I recently wrote a piece for The Huffington Post about my inability to be straight with my daughter about my age. So what? Who cares. Obviously, a lot of people. 691 people to be exact. I was referred to as a "pathetic narcissist" and a "lame-o." One person offered to pray for me. I was taken aback when I read some of the comments. Many thought I was hurting my daughter and this lack of truth will somehow have a profound effect on her. She'll never trust anyone; her self-esteem will be shattered. She will have serious issues with me. She might even lock me out of the house. For good.
I honestly don't believe children need to know everything -- at least not right away. What effect will lying about Santa Claus have on her? Probably none. We used to leave cookies for the man in the red suit and carrots for the reindeer. I wonder who ate the treats? I assured her it was Santa and Rudolph. Eva once wrote a letter to Santa and didn't understand why he didn't write back. I told her he just didn't have time to answer all the letters or maybe because of the recession he had to lay-off some workers. "Huh," she said. I didn't reply to her puzzled look.
One Christmas Eve, we sat together on the couch looking at our beautiful Christmas tree when Eva said something that caught me off-guard.
"I wish I was a Christian," Eva said.
Surprised by this statement, I asked, "you're not a Christian?"
"No," she replied.
"Well then, what are you?"
"I'm Jewish," she told me.
I turned and gazed at the brightly lit tree, the presents wrapped with bows, the Christmas cards on display and a poinsettia on the dining room table. I looked back at her and said, "OK, fine you're Jewish, but I'm Catholic and so is your father, so I'll make a quick call to the North Pole and cancel your gifts. No need to exhaust Santa." Not until I sent her to catechism did she realize the fundamental differences. I wonder if that exchange on Christmas Eve will somehow come back to haunt me. I don't think she still believes in Santa, but she might or she might just act like he exists in order to get everything on her list.
How about the tooth fairy? I'm sure this lie will cause me grief later in life. I never told her the tooth fairy didn't exist. After losing her first tooth I told her to put it under the pillow and the tooth fairy will fly into her room wearing a pink tutu and leave her a little something under her pillow. She did. She left $5.00 and a note congratulating Eva and telling her to keep flossing and to use her fluoride rinse. Eva did remark the tooth fairy used the same stationary I keep in my desk. I pretended I didn't hear her. When the second tooth fell out she decided to leave a note of her own for the tooth fairy and place it under her pillow. "Please can you give my 100$," her cryptic note read. She got $1.00 and I told her it was because the tooth fairy doesn't fly around with $100.00 bills. Plus, the tooth fairy likes to see children use decimal points. One day while in my bedroom, I heard Eva yelling.
Why is there a bag of teeth in your drawer?" she asked. "
Why are you going through my drawers?" I scolded. That didn't work. Eva was standing there holding up a Ziploc bag with not only her teeth, but the note she left asking for 100 bucks. I was busted. There, in her hand, was evidence the tooth fairy is a big, fat lie. Now what? Is she damaged for life? Some well-educated shrink will have the task of repairing my emotionally dysfunctional daughter.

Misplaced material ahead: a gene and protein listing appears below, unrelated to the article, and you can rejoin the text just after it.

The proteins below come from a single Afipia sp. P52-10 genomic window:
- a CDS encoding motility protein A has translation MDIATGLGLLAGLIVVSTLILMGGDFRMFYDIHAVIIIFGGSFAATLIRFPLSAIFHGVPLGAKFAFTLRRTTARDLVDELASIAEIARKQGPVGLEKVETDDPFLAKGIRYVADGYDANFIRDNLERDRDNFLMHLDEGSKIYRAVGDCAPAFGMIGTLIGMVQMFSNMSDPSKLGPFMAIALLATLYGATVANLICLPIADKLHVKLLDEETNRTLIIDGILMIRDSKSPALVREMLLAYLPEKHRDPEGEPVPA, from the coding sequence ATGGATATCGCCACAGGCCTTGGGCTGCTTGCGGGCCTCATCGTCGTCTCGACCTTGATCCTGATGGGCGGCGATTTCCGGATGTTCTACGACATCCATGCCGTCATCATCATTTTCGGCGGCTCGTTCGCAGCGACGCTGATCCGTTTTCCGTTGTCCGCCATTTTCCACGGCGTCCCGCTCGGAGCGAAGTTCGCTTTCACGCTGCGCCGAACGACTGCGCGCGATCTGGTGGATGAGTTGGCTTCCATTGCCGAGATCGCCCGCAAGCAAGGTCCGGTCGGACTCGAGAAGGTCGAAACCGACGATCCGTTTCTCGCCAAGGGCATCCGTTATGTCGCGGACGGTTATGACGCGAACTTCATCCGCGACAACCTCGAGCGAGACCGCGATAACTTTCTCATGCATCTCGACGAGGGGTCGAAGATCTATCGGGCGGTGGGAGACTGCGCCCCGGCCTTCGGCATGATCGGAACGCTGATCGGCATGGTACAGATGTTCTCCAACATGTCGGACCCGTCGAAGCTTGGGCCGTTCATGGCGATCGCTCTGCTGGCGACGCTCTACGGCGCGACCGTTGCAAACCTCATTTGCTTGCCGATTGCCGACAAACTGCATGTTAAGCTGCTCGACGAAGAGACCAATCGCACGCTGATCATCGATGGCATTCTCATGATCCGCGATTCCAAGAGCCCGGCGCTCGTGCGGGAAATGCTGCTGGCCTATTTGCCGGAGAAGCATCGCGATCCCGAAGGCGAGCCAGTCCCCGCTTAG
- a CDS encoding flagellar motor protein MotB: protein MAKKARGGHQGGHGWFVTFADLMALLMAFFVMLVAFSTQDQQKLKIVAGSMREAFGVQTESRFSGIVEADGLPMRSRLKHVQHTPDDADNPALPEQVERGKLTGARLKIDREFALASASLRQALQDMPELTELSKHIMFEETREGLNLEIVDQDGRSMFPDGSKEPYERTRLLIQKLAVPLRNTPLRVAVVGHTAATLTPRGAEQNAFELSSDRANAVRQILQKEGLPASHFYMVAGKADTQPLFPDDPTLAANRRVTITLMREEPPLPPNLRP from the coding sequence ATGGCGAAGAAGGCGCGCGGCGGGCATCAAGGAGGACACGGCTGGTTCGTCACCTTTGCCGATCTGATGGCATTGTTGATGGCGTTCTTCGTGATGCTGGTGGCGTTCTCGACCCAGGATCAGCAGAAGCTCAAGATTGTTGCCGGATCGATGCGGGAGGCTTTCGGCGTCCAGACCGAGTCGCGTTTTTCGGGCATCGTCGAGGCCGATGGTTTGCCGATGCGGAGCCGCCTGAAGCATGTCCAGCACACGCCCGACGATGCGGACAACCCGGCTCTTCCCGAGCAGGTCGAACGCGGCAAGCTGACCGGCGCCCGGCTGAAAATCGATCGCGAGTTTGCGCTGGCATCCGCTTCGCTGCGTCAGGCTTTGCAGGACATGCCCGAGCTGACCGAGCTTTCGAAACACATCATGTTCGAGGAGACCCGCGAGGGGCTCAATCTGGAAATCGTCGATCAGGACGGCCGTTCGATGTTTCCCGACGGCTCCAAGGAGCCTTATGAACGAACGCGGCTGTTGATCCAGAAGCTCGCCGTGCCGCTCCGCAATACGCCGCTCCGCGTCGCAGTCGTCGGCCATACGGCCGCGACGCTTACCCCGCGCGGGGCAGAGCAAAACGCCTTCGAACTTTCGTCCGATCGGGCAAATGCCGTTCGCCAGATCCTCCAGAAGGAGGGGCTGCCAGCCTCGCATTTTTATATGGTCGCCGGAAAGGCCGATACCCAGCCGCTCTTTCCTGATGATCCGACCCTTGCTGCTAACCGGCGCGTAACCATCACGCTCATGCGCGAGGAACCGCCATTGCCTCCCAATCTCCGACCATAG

Eva is now a 10-year-old. I've been twisting the truth since she started bombarding me with questions. Sometimes she gets the truth, the whole truth and nothing but the truth. Sometimes she gets a version of the truth and sometimes, depending on the question, she gets nothing. I have never said to her "none of your business," but sometimes it really isn't any of her business.
When I was laid-off from my job I didn't feel it was necessary to tell her my worries and how things might change. When her father was laid-off, she cried and asked me if everything would be alright. I lied and told her everything will be fine. Under certain circumstances, is there really a choice?
A few weeks ago we were heading home from school and she asked me, "what's an abortion?" I couldn't believe it. How do I explain something so complex so it makes sense to her? What am I going to say? Well Eva, it's like this. You're young and dumb and your loser boyfriend doesn't use a condom and you get knocked-up. You decide that you made a mistake so you round up some cash and find a clinic that will perform the abortion. In other words, they get rid of it. She was looking at me for an answer, but I couldn't do it. All I could do was give her a little bit of useless information and hope that it satisfies her curiosity.
"Well Eva, it's like this. When a woman is pregnant she has to go to the doctor on a regular basis. The doctor is always checking to make certain the baby is OK. Sometimes there are problems and the doctor, mommy and daddy decide it's best not to have the baby."
What the hell does that really mean? I thought to myself. I was caught off-guard and did a lousy job of twisting the truth. Fortunately for me, she didn't have any follow-up questions and seemed satisfied with this bizarre explanation.
No doubt as Eva gets older I will be faced with some interesting and tough questions, but I know I will not always be truthful. When she asks me, "Did you ever smoke pot/cigarettes" and "Did you ever drink before you turned 21?" I can honestly say I will be dishonest and tell her "No," "No," and "Never."
Follow Ramona Duoba on Twitter: www.twitter.com/ramonaduoba